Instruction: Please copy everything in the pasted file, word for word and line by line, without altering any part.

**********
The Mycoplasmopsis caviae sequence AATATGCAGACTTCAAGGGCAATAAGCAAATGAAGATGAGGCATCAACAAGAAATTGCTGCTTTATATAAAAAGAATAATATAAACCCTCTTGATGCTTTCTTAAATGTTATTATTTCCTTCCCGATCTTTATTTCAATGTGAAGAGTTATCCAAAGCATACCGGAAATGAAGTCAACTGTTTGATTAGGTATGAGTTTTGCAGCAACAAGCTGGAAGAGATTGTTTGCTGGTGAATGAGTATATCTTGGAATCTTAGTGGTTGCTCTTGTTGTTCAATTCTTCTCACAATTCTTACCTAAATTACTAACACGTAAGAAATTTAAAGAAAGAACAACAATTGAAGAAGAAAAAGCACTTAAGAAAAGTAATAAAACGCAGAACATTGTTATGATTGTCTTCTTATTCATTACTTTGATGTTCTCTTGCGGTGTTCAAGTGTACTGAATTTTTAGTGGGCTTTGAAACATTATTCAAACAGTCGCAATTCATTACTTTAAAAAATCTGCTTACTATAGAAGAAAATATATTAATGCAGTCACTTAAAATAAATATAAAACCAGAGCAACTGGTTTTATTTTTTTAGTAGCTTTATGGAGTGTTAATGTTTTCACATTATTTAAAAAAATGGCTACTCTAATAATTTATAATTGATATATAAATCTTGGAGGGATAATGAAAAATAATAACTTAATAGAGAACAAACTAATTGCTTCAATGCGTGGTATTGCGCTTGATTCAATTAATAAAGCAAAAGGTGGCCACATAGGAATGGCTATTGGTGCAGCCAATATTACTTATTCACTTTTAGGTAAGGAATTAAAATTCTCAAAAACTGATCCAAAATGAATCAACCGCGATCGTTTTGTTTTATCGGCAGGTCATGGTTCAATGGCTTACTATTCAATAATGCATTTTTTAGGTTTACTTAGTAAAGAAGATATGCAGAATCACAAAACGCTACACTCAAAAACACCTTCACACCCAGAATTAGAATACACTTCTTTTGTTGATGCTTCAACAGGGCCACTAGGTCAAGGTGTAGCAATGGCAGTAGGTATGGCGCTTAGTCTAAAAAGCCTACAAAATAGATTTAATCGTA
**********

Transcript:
The Mycoplasmopsis caviae sequence AATATGCAGACTTCAAGGGCAATAAGCAAATGAAGATGAGGCATCAACAAGAAATTGCTGCTTTATATAAAAAGAATAATATAAACCCTCTTGATGCTTTCTTAAATGTTATTATTTCCTTCCCGATCTTTATTTCAATGTGAAGAGTTATCCAAAGCATACCGGAAATGAAGTCAACTGTTTGATTAGGTATGAGTTTTGCAGCAACAAGCTGGAAGAGATTGTTTGCTGGTGAATGAGTATATCTTGGAATCTTAGTGGTTGCTCTTGTTGTTCAATTCTTCTCACAATTCTTACCTAAATTACTAACACGTAAGAAATTTAAAGAAAGAACAACAATTGAAGAAGAAAAAGCACTTAAGAAAAGTAATAAAACGCAGAACATTGTTATGATTGTCTTCTTATTCATTACTTTGATGTTCTCTTGCGGTGTTCAAGTGTACTGAATTTTTAGTGGGCTTTGAAACATTATTCAAACAGTCGCAATTCATTACTTTAAAAAATCTGCTTACTATAGAAGAAAATATATTAATGCAGTCACTTAAAATAAATATAAAACCAGAGCAACTGGTTTTATTTTTTTAGTAGCTTTATGGAGTGTTAATGTTTTCACATTATTTAAAAAAATGGCTACTCTAATAATTTATAATTGATATATAAATCTTGGAGGGATAATGAAAAATAATAACTTAATAGAGAACAAACTAATTGCTTCAATGCGTGGTATTGCGCTTGATTCAATTAATAAAGCAAAAGGTGGCCACATAGGAATGGCTATTGGTGCAGCCAATATTACTTATTCACTTTTAGGTAAGGAATTAAAATTCTCAAAAACTGATCCAAAATGAATCAACCGCGATCGTTTTGTTTTATCGGCAGGTCATGGTTCAATGGCTTACTATTCAATAATGCATTTTTTAGGTTTACTTAGTAAAGAAGATATGCAGAATCACAAAACGCTACACTCAAAAACACCTTCACACCCAGAATTAGAATACACTTCTTTTGTTGATGCTTCAACAGGGCCACTAGGTCAAGGTGTAGCAATGGCAGTAGGTATGGCGCTTAGTCTAAAAAGCCTACAAAATAGATTTAATCGTA